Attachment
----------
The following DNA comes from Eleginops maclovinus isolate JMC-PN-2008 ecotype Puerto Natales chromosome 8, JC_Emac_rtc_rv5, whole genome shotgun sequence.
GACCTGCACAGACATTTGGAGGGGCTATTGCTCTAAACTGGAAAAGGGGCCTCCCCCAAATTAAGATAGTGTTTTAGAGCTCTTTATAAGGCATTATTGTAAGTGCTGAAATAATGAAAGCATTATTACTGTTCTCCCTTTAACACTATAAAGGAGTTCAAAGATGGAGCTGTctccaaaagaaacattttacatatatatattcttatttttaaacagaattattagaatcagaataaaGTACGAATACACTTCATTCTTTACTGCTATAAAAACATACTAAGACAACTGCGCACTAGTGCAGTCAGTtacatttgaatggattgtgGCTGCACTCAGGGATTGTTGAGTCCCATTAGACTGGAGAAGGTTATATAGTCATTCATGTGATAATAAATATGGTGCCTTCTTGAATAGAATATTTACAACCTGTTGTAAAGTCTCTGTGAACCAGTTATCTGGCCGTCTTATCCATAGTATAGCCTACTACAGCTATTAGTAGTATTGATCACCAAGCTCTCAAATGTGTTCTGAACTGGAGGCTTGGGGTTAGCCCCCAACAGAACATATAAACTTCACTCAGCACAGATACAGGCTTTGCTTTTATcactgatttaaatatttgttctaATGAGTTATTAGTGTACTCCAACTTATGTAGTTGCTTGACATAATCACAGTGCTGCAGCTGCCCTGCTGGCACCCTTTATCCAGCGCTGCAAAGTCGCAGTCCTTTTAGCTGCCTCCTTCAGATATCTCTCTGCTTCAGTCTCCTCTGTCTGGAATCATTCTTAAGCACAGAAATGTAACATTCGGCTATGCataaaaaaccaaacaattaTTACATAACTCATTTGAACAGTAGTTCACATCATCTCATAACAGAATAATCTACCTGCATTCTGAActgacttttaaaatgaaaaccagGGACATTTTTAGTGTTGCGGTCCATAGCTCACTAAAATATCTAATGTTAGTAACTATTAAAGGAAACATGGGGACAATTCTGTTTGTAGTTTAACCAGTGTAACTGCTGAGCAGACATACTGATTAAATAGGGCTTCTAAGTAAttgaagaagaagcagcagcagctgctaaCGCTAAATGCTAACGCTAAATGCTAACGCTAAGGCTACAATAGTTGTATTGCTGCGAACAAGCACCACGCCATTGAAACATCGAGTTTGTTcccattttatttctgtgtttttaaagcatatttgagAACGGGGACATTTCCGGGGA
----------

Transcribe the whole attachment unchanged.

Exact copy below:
The following DNA comes from Eleginops maclovinus isolate JMC-PN-2008 ecotype Puerto Natales chromosome 8, JC_Emac_rtc_rv5, whole genome shotgun sequence.
GACCTGCACAGACATTTGGAGGGGCTATTGCTCTAAACTGGAAAAGGGGCCTCCCCCAAATTAAGATAGTGTTTTAGAGCTCTTTATAAGGCATTATTGTAAGTGCTGAAATAATGAAAGCATTATTACTGTTCTCCCTTTAACACTATAAAGGAGTTCAAAGATGGAGCTGTctccaaaagaaacattttacatatatatattcttatttttaaacagaattattagaatcagaataaaGTACGAATACACTTCATTCTTTACTGCTATAAAAACATACTAAGACAACTGCGCACTAGTGCAGTCAGTtacatttgaatggattgtgGCTGCACTCAGGGATTGTTGAGTCCCATTAGACTGGAGAAGGTTATATAGTCATTCATGTGATAATAAATATGGTGCCTTCTTGAATAGAATATTTACAACCTGTTGTAAAGTCTCTGTGAACCAGTTATCTGGCCGTCTTATCCATAGTATAGCCTACTACAGCTATTAGTAGTATTGATCACCAAGCTCTCAAATGTGTTCTGAACTGGAGGCTTGGGGTTAGCCCCCAACAGAACATATAAACTTCACTCAGCACAGATACAGGCTTTGCTTTTATcactgatttaaatatttgttctaATGAGTTATTAGTGTACTCCAACTTATGTAGTTGCTTGACATAATCACAGTGCTGCAGCTGCCCTGCTGGCACCCTTTATCCAGCGCTGCAAAGTCGCAGTCCTTTTAGCTGCCTCCTTCAGATATCTCTCTGCTTCAGTCTCCTCTGTCTGGAATCATTCTTAAGCACAGAAATGTAACATTCGGCTATGCataaaaaaccaaacaattaTTACATAACTCATTTGAACAGTAGTTCACATCATCTCATAACAGAATAATCTACCTGCATTCTGAActgacttttaaaatgaaaaccagGGACATTTTTAGTGTTGCGGTCCATAGCTCACTAAAATATCTAATGTTAGTAACTATTAAAGGAAACATGGGGACAATTCTGTTTGTAGTTTAACCAGTGTAACTGCTGAGCAGACATACTGATTAAATAGGGCTTCTAAGTAAttgaagaagaagcagcagcagctgctaaCGCTAAATGCTAACGCTAAATGCTAACGCTAAGGCTACAATAGTTGTATTGCTGCGAACAAGCACCACGCCATTGAAACATCGAGTTTGTTcccattttatttctgtgtttttaaagcatatttgagAACGGGGACATTTCCGGGGA